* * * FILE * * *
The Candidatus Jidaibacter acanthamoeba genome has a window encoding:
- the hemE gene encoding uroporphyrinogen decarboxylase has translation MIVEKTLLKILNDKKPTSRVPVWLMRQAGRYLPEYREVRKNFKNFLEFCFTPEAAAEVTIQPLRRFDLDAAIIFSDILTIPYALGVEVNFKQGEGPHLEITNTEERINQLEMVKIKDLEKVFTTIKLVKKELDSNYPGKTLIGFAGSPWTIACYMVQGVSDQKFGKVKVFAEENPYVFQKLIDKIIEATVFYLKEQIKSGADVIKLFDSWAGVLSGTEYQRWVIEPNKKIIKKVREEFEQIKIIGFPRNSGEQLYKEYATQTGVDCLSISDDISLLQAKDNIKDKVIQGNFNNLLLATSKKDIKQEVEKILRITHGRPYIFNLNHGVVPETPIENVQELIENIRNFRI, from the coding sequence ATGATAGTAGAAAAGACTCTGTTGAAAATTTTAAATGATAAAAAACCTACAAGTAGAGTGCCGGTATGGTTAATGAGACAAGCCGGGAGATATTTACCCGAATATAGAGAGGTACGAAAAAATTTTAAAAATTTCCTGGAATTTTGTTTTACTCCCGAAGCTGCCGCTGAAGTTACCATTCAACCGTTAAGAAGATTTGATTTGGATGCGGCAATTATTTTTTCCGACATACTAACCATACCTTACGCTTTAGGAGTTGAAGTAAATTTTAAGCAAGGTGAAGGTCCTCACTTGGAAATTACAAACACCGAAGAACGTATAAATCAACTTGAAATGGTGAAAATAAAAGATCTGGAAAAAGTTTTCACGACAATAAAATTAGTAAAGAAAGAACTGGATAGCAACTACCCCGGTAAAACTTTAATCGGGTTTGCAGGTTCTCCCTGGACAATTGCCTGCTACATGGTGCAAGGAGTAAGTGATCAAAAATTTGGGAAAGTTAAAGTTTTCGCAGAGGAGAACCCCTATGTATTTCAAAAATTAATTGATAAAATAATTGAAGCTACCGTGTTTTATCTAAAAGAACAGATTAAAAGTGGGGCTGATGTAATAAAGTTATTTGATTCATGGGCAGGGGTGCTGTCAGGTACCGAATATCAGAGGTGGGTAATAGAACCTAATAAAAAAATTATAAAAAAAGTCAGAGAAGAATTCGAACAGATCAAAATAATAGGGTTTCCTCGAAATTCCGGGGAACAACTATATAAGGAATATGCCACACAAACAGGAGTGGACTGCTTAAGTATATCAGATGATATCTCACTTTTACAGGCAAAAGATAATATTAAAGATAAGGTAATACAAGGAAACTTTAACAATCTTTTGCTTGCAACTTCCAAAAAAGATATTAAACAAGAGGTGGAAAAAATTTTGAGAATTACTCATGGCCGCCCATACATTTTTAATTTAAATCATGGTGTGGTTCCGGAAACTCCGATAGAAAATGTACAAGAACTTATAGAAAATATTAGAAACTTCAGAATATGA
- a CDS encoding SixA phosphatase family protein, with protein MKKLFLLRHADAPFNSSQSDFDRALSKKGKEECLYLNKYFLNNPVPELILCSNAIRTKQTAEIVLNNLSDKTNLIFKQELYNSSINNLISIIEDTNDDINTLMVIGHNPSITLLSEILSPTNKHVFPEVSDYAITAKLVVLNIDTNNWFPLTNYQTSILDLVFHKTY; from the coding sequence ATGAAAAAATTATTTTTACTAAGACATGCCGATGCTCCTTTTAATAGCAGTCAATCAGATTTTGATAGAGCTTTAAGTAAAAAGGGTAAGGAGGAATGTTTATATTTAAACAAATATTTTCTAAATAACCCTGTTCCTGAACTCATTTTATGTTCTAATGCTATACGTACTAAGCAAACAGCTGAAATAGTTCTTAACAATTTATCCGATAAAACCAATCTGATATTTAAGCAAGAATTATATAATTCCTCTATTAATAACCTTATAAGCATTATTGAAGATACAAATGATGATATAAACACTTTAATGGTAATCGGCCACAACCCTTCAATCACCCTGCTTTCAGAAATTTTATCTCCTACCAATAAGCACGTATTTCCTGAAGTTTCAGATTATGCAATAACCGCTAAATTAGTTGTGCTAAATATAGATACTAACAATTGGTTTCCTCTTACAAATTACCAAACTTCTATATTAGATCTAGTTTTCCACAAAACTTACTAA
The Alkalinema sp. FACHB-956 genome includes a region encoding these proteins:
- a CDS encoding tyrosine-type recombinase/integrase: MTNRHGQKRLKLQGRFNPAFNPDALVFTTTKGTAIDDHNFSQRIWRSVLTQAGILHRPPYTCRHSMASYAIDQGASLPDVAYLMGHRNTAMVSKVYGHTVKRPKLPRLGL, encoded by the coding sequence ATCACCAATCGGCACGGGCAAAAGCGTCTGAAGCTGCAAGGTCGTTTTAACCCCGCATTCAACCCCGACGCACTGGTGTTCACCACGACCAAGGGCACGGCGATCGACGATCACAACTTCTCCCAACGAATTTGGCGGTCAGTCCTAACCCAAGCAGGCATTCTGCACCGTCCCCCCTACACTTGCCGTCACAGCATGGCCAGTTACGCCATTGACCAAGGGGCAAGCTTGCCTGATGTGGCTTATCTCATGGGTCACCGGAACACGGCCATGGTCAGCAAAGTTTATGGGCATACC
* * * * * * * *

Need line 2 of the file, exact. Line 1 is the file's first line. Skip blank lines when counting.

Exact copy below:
- the hemE gene encoding uroporphyrinogen decarboxylase has translation MIVEKTLLKILNDKKPTSRVPVWLMRQAGRYLPEYREVRKNFKNFLEFCFTPEAAAEVTIQPLRRFDLDAAIIFSDILTIPYALGVEVNFKQGEGPHLEITNTEERINQLEMVKIKDLEKVFTTIKLVKKELDSNYPGKTLIGFAGSPWTIACYMVQGVSDQKFGKVKVFAEENPYVFQKLIDKIIEATVFYLKEQIKSGADVIKLFDSWAGVLSGTEYQRWVIEPNKKIIKKVREEFEQIKIIGFPRNSGEQLYKEYATQTGVDCLSISDDISLLQAKDNIKDKVIQGNFNNLLLATSKKDIKQEVEKILRITHGRPYIFNLNHGVVPETPIENVQELIENIRNFRI, from the coding sequence ATGATAGTAGAAAAGACTCTGTTGAAAATTTTAAATGATAAAAAACCTACAAGTAGAGTGCCGGTATGGTTAATGAGACAAGCCGGGAGATATTTACCCGAATATAGAGAGGTACGAAAAAATTTTAAAAATTTCCTGGAATTTTGTTTTACTCCCGAAGCTGCCGCTGAAGTTACCATTCAACCGTTAAGAAGATTTGATTTGGATGCGGCAATTATTTTTTCCGACATACTAACCATACCTTACGCTTTAGGAGTTGAAGTAAATTTTAAGCAAGGTGAAGGTCCTCACTTGGAAATTACAAACACCGAAGAACGTATAAATCAACTTGAAATGGTGAAAATAAAAGATCTGGAAAAAGTTTTCACGACAATAAAATTAGTAAAGAAAGAACTGGATAGCAACTACCCCGGTAAAACTTTAATCGGGTTTGCAGGTTCTCCCTGGACAATTGCCTGCTACATGGTGCAAGGAGTAAGTGATCAAAAATTTGGGAAAGTTAAAGTTTTCGCAGAGGAGAACCCCTATGTATTTCAAAAATTAATTGATAAAATAATTGAAGCTACCGTGTTTTATCTAAAAGAACAGATTAAAAGTGGGGCTGATGTAATAAAGTTATTTGATTCATGGGCAGGGGTGCTGTCAGGTACCGAATATCAGAGGTGGGTAATAGAACCTAATAAAAAAATTATAAAAAAAGTCAGAGAAGAATTCGAACAGATCAAAATAATAGGGTTTCCTCGAAATTCCGGGGAACAACTATATAAGGAATATGCCACACAAACAGGAGTGGACTGCTTAAGTATATCAGATGATATCTCACTTTTACAGGCAAAAGATAATATTAAAGATAAGGTAATACAAGGAAACTTTAACAATCTTTTGCTTGCAACTTCCAAAAAAGATATTAAACAAGAGGTGGAAAAAATTTTGAGAATTACTCATGGCCGCCCATACATTTTTAATTTAAATCATGGTGTGGTTCCGGAAACTCCGATAGAAAATGTACAAGAACTTATAGAAAATATTAGAAACTTCAGAATATGA